The word "misspeak" has a long and varied history, says John Simpson, chief editor of the Oxford English Dictionary.
    "It goes back to the Old English period before the Norman Conquest to mean to murmur or grumble.

    "But it's got quite a wide sense of meanings, to speak insultingly or improperly or to speak disparagingly or disrespectfully or to speak evil of. Then in the mid to late Middle Ages, it was to pronounce incorrectly."

    Chaucer used it in the Miller's Tale - "If that I mysspeke or seye" - as meaning to speak insultingly. But nearly all these meanings are mostly obsolete, according to the OED.

    The most common modern sense of "misspeak" is in the US, where it has developed two meanings since the late 19th Century - to speak unclearly or to fail to tell the whole truth, says Mr Simpson. And it crossed the Atlantic in the mid 20th Century.

    Fiona Douglas, a lecturer in English language at the University of Leeds, says the origins of the modern meanings go back to before 1393, when poet John Gower penned Confessio Amantis.

    "The modern senses all have to do with unclear speaking and incorrect or misleading communication.

    "The citations suggest that this 'misspeaking' can be deliberate or unintentional, conscious or unconscious - hence it's quite interesting to speculate exactly what Hillary Clinton's use of the word actually meant."

    Bush gaffe

    US politicians have used it before to correct themselves.

    In 2004, President George W Bush accidentally said: "They [our enemies] never stop thinking about new ways to harm our country and our people - and neither do we."
    White House spokesman Scott McClellan responded by saying: "Even the most straightforward and plain-spoken people misspeak."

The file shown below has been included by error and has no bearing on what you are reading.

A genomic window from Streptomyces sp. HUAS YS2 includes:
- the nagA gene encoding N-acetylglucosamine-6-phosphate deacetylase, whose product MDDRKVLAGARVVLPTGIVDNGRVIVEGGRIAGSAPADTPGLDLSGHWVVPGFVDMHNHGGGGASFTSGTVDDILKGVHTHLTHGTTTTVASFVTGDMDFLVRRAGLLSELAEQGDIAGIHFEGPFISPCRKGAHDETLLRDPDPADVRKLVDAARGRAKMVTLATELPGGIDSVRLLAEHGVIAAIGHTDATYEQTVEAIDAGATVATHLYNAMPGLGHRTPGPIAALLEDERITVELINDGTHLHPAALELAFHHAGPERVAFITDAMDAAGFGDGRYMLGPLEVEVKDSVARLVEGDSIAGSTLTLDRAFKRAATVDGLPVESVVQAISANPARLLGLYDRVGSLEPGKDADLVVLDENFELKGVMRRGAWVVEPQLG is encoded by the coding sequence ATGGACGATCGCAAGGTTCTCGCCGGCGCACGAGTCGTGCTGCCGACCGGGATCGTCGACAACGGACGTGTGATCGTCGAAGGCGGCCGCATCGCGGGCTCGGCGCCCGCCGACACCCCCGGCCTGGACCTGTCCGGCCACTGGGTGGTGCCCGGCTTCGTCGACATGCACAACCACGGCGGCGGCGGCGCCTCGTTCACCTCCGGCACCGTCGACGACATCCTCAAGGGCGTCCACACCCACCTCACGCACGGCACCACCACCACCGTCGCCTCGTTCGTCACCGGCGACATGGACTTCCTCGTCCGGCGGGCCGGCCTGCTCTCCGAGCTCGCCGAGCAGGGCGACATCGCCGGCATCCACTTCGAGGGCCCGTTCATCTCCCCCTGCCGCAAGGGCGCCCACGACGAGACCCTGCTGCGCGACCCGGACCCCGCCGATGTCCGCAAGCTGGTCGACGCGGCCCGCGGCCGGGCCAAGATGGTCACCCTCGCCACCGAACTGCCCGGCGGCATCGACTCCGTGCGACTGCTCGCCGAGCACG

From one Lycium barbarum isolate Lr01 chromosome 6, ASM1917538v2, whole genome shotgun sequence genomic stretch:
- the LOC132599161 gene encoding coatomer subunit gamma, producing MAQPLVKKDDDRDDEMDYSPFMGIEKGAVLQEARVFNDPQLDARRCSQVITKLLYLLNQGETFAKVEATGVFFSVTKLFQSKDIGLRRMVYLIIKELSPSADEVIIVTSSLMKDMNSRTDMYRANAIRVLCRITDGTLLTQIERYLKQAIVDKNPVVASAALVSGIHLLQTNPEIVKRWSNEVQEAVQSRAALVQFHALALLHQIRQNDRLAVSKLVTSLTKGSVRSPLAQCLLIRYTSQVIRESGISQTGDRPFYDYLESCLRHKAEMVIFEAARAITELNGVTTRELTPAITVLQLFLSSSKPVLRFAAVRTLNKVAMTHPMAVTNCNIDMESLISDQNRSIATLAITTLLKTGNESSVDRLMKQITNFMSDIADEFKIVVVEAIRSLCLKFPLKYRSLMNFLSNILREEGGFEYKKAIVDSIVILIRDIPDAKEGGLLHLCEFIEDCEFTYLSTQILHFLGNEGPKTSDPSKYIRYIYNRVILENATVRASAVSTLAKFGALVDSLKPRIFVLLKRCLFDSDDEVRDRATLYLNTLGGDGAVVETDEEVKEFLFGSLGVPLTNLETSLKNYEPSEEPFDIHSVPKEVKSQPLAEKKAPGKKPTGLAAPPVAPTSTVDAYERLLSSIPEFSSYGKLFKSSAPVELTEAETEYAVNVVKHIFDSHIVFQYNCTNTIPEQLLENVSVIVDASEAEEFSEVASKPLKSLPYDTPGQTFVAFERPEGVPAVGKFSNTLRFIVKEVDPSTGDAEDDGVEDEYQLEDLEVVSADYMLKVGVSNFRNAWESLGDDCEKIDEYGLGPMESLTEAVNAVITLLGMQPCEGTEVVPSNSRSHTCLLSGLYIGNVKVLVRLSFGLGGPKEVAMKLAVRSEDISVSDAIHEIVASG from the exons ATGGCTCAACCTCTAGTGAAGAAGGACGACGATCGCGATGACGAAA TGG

There are also references by Ronald Reagan's staff using it and recently John McCain admitted "misspeaking" after mistakenly saying Iran was arming al-Qaeda.

    It's no accident that politicians have grasped for this phrase, says Cormac McKeown, one of the editors of Collins English Dictionary. They often do so when they don't want to say they told a deliberate untruth.

    "It can mean to fluff one's lines, like an actor would, but it can also mean to speak erroneously or hastily without thinking, without giving it proper thought, so Clinton is relying on this ambiguity between the two meanings because then she can't really be proved wrong.

    "But it's a stretch of the imagination that it was a slip of the tongue because it was quite a long and involved story that went on for about five minutes.
    "So if pressed she might say she was referring to the second meaning but she's hoping the first meaning carries through in people's minds."

    Choosing this word is a terrible mistake, says lexicographer Tony Thorne.


    "She's in danger of doing what Bill Clinton did in redefining sexual relations.

    "She's redefining telling the truth because 'misspeaking' is a euphemism for not telling the truth. It's the language of bamboozling, which US politicians and the US military love and get away with."

    The word does fill a lexical gap, says Mr Thorne, because alternative ways of saying it are so long-winded, like "I made a mistake, I got it wrong" or "I used the wrong word", but don't expect to hear it in the streets any time soon.

    "She's chosen a short, sharp soundbite word but like 'known unknown' it will probably only be used ironically or mockingly."

    Story from BBC NEWS:

    Published: 2008/03/26 15:08:56 GMT


Arabic Forum

04-08-2008, 11:11 PM
Osama Mohammed
<aOsama Mohammed
Registered: 04-02-2008
Total Posts: 4205

Re: When You Lie and believe it.... e.g. Politicians (Re: Klayre Safwan)

    Quote: In 2004, President George W Bush accidentally said: "They [our enemies] never stop thinking about new ways to harm our country and our people - and neither do we."

    I think it is v. true......

Arabic Forum